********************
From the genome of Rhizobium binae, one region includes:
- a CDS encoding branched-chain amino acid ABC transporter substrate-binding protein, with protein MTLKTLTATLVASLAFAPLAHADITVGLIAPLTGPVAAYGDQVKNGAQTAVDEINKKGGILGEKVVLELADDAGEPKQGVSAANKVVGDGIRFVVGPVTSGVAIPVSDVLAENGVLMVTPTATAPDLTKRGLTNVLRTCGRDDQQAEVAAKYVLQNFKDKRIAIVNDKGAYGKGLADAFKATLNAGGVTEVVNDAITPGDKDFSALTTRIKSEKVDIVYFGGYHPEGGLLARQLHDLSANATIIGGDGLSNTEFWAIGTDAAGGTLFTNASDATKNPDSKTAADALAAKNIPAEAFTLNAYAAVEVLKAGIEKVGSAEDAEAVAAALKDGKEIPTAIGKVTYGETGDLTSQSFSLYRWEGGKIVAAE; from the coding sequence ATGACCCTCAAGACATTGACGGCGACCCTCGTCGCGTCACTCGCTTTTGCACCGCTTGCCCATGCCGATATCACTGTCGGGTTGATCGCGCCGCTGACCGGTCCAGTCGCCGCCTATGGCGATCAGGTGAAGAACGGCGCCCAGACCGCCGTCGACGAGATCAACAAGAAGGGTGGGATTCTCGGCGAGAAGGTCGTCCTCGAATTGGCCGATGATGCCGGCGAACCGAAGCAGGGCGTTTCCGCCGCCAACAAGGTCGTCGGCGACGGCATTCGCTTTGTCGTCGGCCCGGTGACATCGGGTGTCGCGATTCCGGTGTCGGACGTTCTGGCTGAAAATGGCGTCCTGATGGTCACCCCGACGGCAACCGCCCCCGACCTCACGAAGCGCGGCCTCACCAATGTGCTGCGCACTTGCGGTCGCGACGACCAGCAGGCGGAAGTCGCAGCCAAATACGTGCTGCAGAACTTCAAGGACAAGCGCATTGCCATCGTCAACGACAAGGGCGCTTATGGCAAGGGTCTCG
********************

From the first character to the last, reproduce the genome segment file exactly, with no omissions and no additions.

From the genome of Rhizobium binae, one region includes:
- a CDS encoding branched-chain amino acid ABC transporter substrate-binding protein, with protein MTLKTLTATLVASLAFAPLAHADITVGLIAPLTGPVAAYGDQVKNGAQTAVDEINKKGGILGEKVVLELADDAGEPKQGVSAANKVVGDGIRFVVGPVTSGVAIPVSDVLAENGVLMVTPTATAPDLTKRGLTNVLRTCGRDDQQAEVAAKYVLQNFKDKRIAIVNDKGAYGKGLADAFKATLNAGGVTEVVNDAITPGDKDFSALTTRIKSEKVDIVYFGGYHPEGGLLARQLHDLSANATIIGGDGLSNTEFWAIGTDAAGGTLFTNASDATKNPDSKTAADALAAKNIPAEAFTLNAYAAVEVLKAGIEKVGSAEDAEAVAAALKDGKEIPTAIGKVTYGETGDLTSQSFSLYRWEGGKIVAAE; from the coding sequence ATGACCCTCAAGACATTGACGGCGACCCTCGTCGCGTCACTCGCTTTTGCACCGCTTGCCCATGCCGATATCACTGTCGGGTTGATCGCGCCGCTGACCGGTCCAGTCGCCGCCTATGGCGATCAGGTGAAGAACGGCGCCCAGACCGCCGTCGACGAGATCAACAAGAAGGGTGGGATTCTCGGCGAGAAGGTCGTCCTCGAATTGGCCGATGATGCCGGCGAACCGAAGCAGGGCGTTTCCGCCGCCAACAAGGTCGTCGGCGACGGCATTCGCTTTGTCGTCGGCCCGGTGACATCGGGTGTCGCGATTCCGGTGTCGGACGTTCTGGCTGAAAATGGCGTCCTGATGGTCACCCCGACGGCAACCGCCCCCGACCTCACGAAGCGCGGCCTCACCAATGTGCTGCGCACTTGCGGTCGCGACGACCAGCAGGCGGAAGTCGCAGCCAAATACGTGCTGCAGAACTTCAAGGACAAGCGCATTGCCATCGTCAACGACAAGGGCGCTTATGGCAAGGGTCTCG